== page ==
Magazine article The Spectator

Cracks in China

Magazine article The Spectator

Cracks in China

Article excerpt

The downfall of Bo Xilai has been the closest thing the Chinese get to a proper public scandal. Here was the attention-seeking boss of the mega-municipality of Chongqing, a colourful rock star in the country's monochrome politics, sacked in mysterious circumstances that gripped a gossip-hungry nation. China's authorities this week even felt compelled to ban the word 'coup' from microblogging sites, amid wild speculation that an overthrow was in the offing.

The choice of Bo's successor, a trusted establishment figure, suggests that the authorities who ousted him have had enough of big personalities in politics - but the truth is more complex. For all its pride in its growth, the People's Republic is wracked with uncertainty about its future. Its leaders know that their country has reached a crossroads. But they don't know where to go next.

The imbroglio surrounding Bo marks a new stage in the breakdown of the unity the Communist party has sought to impose. Now factionalism has come into the open.

The Bo drama was set off when Wang Lijun, the former Chongqing police chief, whom Bo had demoted, sped off to a US consulate in western China, apparently to seek asylum, which was refused. He was then spirited to Beijing by public security officials. Wang and Bo's falling out is said to stem from a government investigation of alleged corruption by Bo's family. Wang was part of this and told his boss, who then sidelined him into a municipal job responsible for education and the environment. The intense, bespectacled Wang knows a lot of his ex-boss's secrets, which are just what Bo's enemies in Beijing want to use to block his ascension to China's supreme decision-making body, the Standing Committee of the Politburo, whose membership will be decided later this year.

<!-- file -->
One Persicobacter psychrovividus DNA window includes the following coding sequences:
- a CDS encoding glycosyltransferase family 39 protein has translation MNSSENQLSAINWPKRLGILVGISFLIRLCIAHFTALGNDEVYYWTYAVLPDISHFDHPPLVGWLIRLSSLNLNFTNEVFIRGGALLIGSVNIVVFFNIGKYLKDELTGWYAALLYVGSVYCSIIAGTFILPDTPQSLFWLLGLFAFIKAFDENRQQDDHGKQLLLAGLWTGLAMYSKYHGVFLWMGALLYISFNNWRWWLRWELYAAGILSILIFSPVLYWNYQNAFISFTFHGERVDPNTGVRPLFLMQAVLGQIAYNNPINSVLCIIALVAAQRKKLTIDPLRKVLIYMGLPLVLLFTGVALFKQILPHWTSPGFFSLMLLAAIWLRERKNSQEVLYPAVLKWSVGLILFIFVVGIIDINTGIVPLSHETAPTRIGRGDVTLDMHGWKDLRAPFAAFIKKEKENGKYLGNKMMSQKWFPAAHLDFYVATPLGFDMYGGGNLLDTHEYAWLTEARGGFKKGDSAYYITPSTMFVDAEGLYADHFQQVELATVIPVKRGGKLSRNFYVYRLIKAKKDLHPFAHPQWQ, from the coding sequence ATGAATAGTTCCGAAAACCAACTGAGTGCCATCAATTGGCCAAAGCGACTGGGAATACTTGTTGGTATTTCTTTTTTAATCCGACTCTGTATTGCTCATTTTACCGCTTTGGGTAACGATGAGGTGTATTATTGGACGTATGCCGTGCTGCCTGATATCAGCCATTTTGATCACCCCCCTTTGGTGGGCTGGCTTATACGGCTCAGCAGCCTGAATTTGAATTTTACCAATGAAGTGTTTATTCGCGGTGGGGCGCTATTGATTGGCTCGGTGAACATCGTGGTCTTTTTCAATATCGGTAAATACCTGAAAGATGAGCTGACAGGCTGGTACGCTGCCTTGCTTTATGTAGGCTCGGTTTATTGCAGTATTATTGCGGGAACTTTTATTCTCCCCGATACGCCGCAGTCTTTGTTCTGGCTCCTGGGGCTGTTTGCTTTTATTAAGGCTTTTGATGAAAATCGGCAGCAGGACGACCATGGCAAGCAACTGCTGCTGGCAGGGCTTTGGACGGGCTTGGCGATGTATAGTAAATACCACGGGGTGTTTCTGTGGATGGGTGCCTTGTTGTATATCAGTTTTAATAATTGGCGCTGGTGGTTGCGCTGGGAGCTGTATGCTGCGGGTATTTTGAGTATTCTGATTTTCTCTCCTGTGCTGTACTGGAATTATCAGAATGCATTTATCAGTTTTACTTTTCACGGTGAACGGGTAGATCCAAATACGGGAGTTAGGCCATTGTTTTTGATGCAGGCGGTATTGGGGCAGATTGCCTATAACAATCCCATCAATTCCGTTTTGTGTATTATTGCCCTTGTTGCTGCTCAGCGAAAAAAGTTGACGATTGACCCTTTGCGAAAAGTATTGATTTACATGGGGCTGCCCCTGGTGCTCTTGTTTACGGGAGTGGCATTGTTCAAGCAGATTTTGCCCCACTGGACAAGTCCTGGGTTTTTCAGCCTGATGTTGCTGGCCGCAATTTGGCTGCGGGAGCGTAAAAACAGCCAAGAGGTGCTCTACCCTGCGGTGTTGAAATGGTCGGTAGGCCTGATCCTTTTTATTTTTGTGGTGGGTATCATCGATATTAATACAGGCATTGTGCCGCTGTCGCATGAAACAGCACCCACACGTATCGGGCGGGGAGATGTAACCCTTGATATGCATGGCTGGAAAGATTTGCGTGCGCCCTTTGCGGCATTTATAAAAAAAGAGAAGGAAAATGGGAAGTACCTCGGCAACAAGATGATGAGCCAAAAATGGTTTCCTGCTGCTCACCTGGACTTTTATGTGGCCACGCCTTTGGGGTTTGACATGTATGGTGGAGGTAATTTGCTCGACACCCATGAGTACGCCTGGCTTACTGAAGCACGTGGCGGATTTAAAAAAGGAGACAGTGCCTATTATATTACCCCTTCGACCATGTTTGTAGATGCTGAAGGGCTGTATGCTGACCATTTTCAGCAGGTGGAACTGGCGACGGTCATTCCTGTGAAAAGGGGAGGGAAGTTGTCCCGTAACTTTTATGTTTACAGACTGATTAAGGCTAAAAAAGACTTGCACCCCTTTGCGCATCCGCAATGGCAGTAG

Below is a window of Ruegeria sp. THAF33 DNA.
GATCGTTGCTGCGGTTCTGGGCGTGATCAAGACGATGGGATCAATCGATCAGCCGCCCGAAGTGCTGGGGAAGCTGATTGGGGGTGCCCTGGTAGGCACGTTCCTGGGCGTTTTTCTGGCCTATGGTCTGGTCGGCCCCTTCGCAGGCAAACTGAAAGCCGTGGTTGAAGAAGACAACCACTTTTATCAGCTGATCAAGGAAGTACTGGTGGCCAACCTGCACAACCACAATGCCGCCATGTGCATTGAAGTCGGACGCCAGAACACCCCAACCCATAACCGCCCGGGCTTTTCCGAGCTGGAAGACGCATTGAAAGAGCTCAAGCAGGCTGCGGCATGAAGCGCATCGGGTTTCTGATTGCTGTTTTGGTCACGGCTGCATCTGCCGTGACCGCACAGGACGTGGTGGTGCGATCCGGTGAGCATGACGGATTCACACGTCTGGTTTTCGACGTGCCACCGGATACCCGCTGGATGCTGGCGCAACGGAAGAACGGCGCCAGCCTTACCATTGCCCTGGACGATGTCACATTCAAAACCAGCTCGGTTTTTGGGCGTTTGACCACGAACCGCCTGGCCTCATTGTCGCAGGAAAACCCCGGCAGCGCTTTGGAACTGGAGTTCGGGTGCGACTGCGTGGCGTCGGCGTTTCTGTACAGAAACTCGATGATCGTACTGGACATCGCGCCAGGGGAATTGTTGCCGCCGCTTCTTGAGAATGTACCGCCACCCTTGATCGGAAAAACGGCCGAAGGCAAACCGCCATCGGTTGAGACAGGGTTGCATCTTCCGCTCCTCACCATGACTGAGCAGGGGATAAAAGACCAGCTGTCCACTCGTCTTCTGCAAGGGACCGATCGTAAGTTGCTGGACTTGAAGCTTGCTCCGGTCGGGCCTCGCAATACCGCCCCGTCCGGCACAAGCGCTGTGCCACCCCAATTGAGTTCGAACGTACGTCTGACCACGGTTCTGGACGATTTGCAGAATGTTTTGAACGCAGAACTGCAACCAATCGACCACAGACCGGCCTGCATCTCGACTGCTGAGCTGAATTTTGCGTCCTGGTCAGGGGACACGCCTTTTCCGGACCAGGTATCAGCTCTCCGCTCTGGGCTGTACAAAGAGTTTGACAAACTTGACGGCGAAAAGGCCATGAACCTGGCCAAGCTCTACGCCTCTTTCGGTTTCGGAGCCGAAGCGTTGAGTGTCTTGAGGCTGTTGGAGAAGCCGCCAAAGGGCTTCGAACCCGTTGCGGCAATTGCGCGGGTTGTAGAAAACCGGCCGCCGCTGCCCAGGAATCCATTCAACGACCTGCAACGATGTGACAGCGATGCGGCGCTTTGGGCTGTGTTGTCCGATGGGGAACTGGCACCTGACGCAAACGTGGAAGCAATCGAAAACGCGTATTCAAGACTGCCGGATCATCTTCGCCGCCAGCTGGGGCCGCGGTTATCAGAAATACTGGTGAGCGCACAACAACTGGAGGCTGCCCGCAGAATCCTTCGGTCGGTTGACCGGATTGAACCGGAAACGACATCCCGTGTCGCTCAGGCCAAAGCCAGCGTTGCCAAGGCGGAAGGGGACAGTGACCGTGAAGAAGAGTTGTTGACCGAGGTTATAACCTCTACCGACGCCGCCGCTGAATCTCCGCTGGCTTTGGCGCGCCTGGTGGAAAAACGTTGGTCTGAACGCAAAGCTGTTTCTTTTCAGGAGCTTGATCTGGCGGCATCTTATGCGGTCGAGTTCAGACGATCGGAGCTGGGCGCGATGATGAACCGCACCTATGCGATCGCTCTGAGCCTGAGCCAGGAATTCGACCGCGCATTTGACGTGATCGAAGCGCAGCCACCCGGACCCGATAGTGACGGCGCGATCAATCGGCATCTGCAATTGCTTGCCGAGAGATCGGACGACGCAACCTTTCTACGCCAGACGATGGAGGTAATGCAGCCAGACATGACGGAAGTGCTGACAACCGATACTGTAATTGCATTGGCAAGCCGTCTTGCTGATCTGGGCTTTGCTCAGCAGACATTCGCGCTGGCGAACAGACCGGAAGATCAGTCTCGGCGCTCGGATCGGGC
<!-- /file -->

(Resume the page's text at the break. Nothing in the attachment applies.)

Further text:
Bo was one of the 'princelings' expected to move to the top under the next party leader, Xi Jinping. Their fathers were leaders of the first generation of China's Communist leaders - Bo's father was Mao's finance minister, while Xi's was a Mao-era vice-premier who was removed in the Cultural Revolution and then brought back by Deng Xiaoping.

The princelings are associated with China's new rich - Bo wears smart suits and his Ferrari-driving son attended Harrow and Balliol before moving on to the Kennedy School at Harvard. The stockily built Xi, who made his way up the ranks after his father was rehabilitated, is married to one of China's favourite singers.

The mixture of populism and blatant ambition made Bo a vulnerable figure in the end, a tall poppy ripe for decapitation by the party establishment. Beyond that, his fall and replacement by a trusted apparatchik from the central government means that his old-style statist approach to economic development with appeals to traditional patriotism has been sidelined.

Mainstream reformers greeted Bo's demise with delight. They see the need to change the system. The model that has transformed the country from basket case to the world's second biggest economic power is increasingly unsustainable. China's political straitjacket is under strain as society evolves on a scale and at a speed that escapes the system.

But the power of entrenched interests in the last major country ruled by a Communist party is enormous, stretching from party bureaucrats through huge state-owned enterprises to billionaires who are doing very nicely indeed out of the present system as they sip fine claret in their luxury homes.

Though Mao's face stares out over Tiananmen Square and from all banknotes, the once revolutionary regime has become a status quo state.

Admirers laud the 'China model'. Fans of the way the People's Republic (PRC) gets things done stretch from George Soros and Francis Fukuyama to ex-Marxists who, having been let down by the Soviet Union, see it as a new champion rising unstoppably in the East. An opposing school waits for China to collapse under its weaknesses: its fragile property market and over-extended banking system. …

Search by... Author
Show... All Results Primary Sources Peer-reviewed

Oops!

An unknown error has occurred. Please click the button below to reload the page. If the problem persists, please try again in a little while.